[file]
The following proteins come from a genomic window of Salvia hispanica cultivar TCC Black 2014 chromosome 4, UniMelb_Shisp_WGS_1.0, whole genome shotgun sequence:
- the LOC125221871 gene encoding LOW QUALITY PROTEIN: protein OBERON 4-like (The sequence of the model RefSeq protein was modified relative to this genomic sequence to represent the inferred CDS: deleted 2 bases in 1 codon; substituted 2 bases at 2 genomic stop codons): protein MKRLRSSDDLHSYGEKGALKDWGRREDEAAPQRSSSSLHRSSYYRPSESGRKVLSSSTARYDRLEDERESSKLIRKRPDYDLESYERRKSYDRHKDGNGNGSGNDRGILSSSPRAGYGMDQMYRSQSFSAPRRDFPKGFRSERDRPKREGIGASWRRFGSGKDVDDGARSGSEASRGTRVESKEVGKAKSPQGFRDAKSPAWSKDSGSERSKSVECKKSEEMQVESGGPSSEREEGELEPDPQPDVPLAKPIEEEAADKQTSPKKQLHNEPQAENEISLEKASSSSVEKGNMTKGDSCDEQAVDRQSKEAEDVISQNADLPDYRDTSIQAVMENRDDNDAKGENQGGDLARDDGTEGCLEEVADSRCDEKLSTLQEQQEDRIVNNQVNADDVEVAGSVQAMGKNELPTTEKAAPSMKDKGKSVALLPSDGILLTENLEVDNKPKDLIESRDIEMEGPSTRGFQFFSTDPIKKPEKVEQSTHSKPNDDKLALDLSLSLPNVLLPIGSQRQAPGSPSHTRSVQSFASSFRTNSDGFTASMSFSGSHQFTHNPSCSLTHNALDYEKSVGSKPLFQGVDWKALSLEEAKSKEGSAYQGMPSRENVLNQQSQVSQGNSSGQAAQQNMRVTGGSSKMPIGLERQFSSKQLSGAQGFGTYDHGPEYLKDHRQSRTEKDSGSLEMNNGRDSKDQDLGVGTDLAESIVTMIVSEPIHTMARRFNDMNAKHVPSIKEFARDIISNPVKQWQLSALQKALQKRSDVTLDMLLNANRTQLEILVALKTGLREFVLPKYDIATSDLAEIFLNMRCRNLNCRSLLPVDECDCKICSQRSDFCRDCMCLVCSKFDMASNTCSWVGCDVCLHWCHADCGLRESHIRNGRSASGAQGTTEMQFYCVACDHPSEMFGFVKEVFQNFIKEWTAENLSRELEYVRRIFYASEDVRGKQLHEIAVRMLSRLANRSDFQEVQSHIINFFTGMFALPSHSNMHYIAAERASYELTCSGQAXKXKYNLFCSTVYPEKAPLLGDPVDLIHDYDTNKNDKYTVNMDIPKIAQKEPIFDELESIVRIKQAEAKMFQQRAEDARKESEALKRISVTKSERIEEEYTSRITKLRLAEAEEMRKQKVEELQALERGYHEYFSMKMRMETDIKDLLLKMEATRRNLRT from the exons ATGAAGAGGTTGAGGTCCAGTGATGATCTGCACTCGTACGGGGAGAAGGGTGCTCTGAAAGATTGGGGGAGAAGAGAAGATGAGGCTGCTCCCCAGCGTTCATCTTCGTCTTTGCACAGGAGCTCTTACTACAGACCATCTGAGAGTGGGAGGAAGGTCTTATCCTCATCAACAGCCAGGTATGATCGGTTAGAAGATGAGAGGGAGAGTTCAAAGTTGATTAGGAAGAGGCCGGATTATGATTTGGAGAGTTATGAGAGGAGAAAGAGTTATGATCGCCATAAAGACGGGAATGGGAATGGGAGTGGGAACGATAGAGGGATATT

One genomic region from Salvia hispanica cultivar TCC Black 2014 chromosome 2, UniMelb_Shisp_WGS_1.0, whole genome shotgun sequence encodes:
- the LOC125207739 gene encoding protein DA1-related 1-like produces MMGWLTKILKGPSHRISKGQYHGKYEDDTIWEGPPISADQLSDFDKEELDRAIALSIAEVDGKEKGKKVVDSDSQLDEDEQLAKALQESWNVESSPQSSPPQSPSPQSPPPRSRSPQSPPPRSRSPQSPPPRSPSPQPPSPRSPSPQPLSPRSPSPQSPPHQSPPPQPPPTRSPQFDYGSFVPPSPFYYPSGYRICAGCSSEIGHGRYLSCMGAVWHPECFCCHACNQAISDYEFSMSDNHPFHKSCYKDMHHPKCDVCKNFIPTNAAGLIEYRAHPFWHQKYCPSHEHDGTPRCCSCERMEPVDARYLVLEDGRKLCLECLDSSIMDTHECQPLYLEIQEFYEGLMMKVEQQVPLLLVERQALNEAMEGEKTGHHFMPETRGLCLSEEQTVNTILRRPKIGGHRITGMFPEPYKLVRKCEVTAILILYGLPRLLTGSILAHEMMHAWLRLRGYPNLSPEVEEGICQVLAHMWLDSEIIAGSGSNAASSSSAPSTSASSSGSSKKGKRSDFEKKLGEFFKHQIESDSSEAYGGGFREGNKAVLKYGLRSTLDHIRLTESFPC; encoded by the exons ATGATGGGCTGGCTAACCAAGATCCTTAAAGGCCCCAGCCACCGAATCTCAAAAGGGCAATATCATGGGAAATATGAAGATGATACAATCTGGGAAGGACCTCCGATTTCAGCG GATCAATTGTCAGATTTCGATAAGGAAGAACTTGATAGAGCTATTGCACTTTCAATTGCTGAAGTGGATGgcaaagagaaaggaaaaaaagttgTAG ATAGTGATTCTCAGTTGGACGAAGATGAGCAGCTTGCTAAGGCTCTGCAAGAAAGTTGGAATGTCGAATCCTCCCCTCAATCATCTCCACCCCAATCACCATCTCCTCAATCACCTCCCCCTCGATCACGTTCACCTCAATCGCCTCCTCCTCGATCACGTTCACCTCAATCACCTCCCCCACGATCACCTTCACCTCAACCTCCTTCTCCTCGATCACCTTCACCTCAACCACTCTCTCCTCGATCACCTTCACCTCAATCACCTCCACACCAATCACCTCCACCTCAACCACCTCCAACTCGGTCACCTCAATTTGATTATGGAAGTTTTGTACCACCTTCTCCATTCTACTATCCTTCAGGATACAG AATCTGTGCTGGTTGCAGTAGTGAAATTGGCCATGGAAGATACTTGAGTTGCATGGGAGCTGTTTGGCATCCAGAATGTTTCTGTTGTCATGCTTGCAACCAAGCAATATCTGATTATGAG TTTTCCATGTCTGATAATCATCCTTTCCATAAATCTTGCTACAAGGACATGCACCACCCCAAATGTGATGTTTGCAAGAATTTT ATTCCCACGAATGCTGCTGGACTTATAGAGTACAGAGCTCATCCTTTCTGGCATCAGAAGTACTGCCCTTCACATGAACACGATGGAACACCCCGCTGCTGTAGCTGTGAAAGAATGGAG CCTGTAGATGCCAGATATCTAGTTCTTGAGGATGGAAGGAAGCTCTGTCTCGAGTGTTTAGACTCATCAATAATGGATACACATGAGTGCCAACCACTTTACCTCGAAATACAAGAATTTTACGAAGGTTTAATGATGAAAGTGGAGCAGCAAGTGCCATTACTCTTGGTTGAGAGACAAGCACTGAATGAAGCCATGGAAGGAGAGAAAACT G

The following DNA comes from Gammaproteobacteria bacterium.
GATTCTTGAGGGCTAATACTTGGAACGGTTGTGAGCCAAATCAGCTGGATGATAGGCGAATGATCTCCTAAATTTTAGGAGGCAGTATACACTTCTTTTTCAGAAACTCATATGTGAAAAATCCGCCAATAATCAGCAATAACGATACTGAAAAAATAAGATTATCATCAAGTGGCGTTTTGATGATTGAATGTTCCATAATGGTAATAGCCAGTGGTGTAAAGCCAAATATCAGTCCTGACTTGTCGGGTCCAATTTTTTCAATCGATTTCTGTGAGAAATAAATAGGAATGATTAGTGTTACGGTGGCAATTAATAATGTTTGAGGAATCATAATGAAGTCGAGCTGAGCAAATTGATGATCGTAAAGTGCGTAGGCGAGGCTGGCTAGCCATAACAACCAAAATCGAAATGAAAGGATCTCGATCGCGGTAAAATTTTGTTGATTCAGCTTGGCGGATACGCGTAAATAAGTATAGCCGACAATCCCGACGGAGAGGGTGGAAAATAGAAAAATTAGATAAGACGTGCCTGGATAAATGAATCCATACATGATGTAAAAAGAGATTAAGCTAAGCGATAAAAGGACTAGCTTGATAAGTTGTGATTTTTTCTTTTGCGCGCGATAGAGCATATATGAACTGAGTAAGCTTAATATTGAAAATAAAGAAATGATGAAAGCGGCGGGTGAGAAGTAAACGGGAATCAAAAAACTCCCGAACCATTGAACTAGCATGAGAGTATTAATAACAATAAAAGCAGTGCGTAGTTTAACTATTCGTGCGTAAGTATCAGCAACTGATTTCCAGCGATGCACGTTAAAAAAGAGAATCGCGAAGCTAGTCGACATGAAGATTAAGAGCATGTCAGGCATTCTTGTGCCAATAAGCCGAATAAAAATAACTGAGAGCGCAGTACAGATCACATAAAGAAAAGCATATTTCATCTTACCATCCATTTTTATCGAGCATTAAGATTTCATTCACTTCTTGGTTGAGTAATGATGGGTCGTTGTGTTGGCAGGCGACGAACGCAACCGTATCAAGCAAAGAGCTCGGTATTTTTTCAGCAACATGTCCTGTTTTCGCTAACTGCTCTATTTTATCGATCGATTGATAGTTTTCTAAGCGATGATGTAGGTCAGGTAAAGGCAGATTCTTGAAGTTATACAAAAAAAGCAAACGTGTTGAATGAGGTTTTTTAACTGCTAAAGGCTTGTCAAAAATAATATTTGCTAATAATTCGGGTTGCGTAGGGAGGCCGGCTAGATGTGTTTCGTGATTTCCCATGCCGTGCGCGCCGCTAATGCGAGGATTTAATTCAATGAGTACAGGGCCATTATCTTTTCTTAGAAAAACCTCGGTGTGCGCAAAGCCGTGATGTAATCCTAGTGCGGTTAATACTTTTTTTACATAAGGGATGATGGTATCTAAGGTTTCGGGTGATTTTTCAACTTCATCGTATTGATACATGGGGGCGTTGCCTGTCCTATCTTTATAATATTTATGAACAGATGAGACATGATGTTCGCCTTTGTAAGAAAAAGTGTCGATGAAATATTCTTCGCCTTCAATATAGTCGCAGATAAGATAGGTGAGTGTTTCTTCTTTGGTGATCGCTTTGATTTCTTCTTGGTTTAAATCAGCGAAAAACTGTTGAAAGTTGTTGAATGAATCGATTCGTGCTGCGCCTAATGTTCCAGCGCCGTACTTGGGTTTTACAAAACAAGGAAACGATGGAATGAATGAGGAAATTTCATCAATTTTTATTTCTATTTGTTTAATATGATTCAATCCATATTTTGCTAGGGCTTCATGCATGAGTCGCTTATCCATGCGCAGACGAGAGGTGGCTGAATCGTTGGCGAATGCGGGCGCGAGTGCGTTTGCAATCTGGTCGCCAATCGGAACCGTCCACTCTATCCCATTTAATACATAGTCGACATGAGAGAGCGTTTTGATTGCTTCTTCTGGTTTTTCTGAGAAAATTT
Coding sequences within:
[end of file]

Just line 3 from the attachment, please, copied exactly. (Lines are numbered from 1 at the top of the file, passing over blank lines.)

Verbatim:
One genomic region from Salvia hispanica cultivar TCC Black 2014 chromosome 2, UniMelb_Shisp_WGS_1.0, whole genome shotgun sequence encodes: